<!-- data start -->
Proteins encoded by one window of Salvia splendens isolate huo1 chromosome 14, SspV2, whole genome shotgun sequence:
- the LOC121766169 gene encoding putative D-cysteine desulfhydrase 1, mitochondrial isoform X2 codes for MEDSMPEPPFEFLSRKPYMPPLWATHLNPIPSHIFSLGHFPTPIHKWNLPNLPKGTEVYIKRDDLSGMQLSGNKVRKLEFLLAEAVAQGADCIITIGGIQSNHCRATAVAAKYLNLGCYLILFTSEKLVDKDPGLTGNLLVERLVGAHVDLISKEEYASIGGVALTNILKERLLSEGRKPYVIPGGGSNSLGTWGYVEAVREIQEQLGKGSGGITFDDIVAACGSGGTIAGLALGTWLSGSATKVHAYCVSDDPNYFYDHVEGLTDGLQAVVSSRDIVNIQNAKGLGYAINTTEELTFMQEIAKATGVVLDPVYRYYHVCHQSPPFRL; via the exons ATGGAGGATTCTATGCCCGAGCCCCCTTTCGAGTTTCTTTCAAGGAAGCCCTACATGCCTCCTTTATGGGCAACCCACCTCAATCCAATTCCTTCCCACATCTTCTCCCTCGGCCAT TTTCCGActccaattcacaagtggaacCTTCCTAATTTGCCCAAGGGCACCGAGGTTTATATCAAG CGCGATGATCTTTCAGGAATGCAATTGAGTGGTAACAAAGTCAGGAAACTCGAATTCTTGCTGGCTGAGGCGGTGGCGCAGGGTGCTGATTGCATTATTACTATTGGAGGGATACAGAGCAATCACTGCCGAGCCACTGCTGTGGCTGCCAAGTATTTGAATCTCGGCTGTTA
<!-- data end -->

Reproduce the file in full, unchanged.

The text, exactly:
Proteins encoded by one window of Salvia splendens isolate huo1 chromosome 14, SspV2, whole genome shotgun sequence:
- the LOC121766169 gene encoding putative D-cysteine desulfhydrase 1, mitochondrial isoform X2 codes for MEDSMPEPPFEFLSRKPYMPPLWATHLNPIPSHIFSLGHFPTPIHKWNLPNLPKGTEVYIKRDDLSGMQLSGNKVRKLEFLLAEAVAQGADCIITIGGIQSNHCRATAVAAKYLNLGCYLILFTSEKLVDKDPGLTGNLLVERLVGAHVDLISKEEYASIGGVALTNILKERLLSEGRKPYVIPGGGSNSLGTWGYVEAVREIQEQLGKGSGGITFDDIVAACGSGGTIAGLALGTWLSGSATKVHAYCVSDDPNYFYDHVEGLTDGLQAVVSSRDIVNIQNAKGLGYAINTTEELTFMQEIAKATGVVLDPVYRYYHVCHQSPPFRL; via the exons ATGGAGGATTCTATGCCCGAGCCCCCTTTCGAGTTTCTTTCAAGGAAGCCCTACATGCCTCCTTTATGGGCAACCCACCTCAATCCAATTCCTTCCCACATCTTCTCCCTCGGCCAT TTTCCGActccaattcacaagtggaacCTTCCTAATTTGCCCAAGGGCACCGAGGTTTATATCAAG CGCGATGATCTTTCAGGAATGCAATTGAGTGGTAACAAAGTCAGGAAACTCGAATTCTTGCTGGCTGAGGCGGTGGCGCAGGGTGCTGATTGCATTATTACTATTGGAGGGATACAGAGCAATCACTGCCGAGCCACTGCTGTGGCTGCCAAGTATTTGAATCTCGGCTGTTA